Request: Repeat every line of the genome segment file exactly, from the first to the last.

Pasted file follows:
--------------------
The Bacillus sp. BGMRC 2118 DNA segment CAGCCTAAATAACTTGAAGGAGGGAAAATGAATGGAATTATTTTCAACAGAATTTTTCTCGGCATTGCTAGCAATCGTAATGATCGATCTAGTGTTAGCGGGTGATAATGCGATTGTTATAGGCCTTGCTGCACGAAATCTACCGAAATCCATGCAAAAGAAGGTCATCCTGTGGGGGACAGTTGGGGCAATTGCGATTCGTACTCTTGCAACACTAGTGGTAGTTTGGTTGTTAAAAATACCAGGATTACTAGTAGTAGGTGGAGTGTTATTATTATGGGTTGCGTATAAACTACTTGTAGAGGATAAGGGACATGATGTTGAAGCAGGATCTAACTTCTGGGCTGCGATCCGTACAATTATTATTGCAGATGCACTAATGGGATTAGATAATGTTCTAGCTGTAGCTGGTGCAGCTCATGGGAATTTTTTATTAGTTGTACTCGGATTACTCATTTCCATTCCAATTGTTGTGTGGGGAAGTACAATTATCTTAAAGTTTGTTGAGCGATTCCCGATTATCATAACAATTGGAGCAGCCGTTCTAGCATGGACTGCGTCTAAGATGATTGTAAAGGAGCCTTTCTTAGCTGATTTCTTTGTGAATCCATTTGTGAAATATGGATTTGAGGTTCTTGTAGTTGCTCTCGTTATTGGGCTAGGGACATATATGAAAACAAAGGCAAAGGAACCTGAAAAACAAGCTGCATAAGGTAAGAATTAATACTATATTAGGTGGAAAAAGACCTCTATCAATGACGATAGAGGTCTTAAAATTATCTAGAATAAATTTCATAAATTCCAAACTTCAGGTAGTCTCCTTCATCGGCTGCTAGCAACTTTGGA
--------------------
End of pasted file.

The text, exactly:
The Bacillus sp. BGMRC 2118 DNA segment CAGCCTAAATAACTTGAAGGAGGGAAAATGAATGGAATTATTTTCAACAGAATTTTTCTCGGCATTGCTAGCAATCGTAATGATCGATCTAGTGTTAGCGGGTGATAATGCGATTGTTATAGGCCTTGCTGCACGAAATCTACCGAAATCCATGCAAAAGAAGGTCATCCTGTGGGGGACAGTTGGGGCAATTGCGATTCGTACTCTTGCAACACTAGTGGTAGTTTGGTTGTTAAAAATACCAGGATTACTAGTAGTAGGTGGAGTGTTATTATTATGGGTTGCGTATAAACTACTTGTAGAGGATAAGGGACATGATGTTGAAGCAGGATCTAACTTCTGGGCTGCGATCCGTACAATTATTATTGCAGATGCACTAATGGGATTAGATAATGTTCTAGCTGTAGCTGGTGCAGCTCATGGGAATTTTTTATTAGTTGTACTCGGATTACTCATTTCCATTCCAATTGTTGTGTGGGGAAGTACAATTATCTTAAAGTTTGTTGAGCGATTCCCGATTATCATAACAATTGGAGCAGCCGTTCTAGCATGGACTGCGTCTAAGATGATTGTAAAGGAGCCTTTCTTAGCTGATTTCTTTGTGAATCCATTTGTGAAATATGGATTTGAGGTTCTTGTAGTTGCTCTCGTTATTGGGCTAGGGACATATATGAAAACAAAGGCAAAGGAACCTGAAAAACAAGCTGCATAAGGTAAGAATTAATACTATATTAGGTGGAAAAAGACCTCTATCAATGACGATAGAGGTCTTAAAATTATCTAGAATAAATTTCATAAATTCCAAACTTCAGGTAGTCTCCTTCATCGGCTGCTAGCAACTTTGGA